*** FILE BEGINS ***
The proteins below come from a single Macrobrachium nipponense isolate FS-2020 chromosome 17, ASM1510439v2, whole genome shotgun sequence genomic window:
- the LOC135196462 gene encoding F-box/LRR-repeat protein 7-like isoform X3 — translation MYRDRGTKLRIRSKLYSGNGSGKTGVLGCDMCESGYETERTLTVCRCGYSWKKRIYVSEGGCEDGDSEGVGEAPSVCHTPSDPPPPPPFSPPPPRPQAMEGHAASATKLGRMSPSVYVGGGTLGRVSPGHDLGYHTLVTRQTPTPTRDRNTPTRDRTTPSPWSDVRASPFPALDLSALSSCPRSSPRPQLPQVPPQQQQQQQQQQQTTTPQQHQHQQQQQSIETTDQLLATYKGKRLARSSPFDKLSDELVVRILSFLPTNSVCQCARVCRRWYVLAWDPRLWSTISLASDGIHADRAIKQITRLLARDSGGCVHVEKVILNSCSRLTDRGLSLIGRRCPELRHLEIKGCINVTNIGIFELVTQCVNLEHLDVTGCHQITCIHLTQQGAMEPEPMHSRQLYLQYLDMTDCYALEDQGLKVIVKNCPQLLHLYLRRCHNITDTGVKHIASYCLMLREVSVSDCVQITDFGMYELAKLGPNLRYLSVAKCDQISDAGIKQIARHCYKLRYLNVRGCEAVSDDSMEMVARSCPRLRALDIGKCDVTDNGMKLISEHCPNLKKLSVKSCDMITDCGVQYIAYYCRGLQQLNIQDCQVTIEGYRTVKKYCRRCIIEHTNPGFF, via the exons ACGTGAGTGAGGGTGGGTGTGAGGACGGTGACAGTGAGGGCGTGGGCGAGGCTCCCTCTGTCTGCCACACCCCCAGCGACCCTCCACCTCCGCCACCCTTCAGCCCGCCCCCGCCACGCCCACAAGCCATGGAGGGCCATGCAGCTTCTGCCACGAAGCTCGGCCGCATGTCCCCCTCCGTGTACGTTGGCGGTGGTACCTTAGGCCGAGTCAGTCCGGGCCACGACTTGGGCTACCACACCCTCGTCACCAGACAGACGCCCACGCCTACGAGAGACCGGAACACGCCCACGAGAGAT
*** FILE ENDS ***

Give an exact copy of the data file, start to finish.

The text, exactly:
The proteins below come from a single Macrobrachium nipponense isolate FS-2020 chromosome 17, ASM1510439v2, whole genome shotgun sequence genomic window:
- the LOC135196462 gene encoding F-box/LRR-repeat protein 7-like isoform X3 — translation MYRDRGTKLRIRSKLYSGNGSGKTGVLGCDMCESGYETERTLTVCRCGYSWKKRIYVSEGGCEDGDSEGVGEAPSVCHTPSDPPPPPPFSPPPPRPQAMEGHAASATKLGRMSPSVYVGGGTLGRVSPGHDLGYHTLVTRQTPTPTRDRNTPTRDRTTPSPWSDVRASPFPALDLSALSSCPRSSPRPQLPQVPPQQQQQQQQQQQTTTPQQHQHQQQQQSIETTDQLLATYKGKRLARSSPFDKLSDELVVRILSFLPTNSVCQCARVCRRWYVLAWDPRLWSTISLASDGIHADRAIKQITRLLARDSGGCVHVEKVILNSCSRLTDRGLSLIGRRCPELRHLEIKGCINVTNIGIFELVTQCVNLEHLDVTGCHQITCIHLTQQGAMEPEPMHSRQLYLQYLDMTDCYALEDQGLKVIVKNCPQLLHLYLRRCHNITDTGVKHIASYCLMLREVSVSDCVQITDFGMYELAKLGPNLRYLSVAKCDQISDAGIKQIARHCYKLRYLNVRGCEAVSDDSMEMVARSCPRLRALDIGKCDVTDNGMKLISEHCPNLKKLSVKSCDMITDCGVQYIAYYCRGLQQLNIQDCQVTIEGYRTVKKYCRRCIIEHTNPGFF, via the exons ACGTGAGTGAGGGTGGGTGTGAGGACGGTGACAGTGAGGGCGTGGGCGAGGCTCCCTCTGTCTGCCACACCCCCAGCGACCCTCCACCTCCGCCACCCTTCAGCCCGCCCCCGCCACGCCCACAAGCCATGGAGGGCCATGCAGCTTCTGCCACGAAGCTCGGCCGCATGTCCCCCTCCGTGTACGTTGGCGGTGGTACCTTAGGCCGAGTCAGTCCGGGCCACGACTTGGGCTACCACACCCTCGTCACCAGACAGACGCCCACGCCTACGAGAGACCGGAACACGCCCACGAGAGAT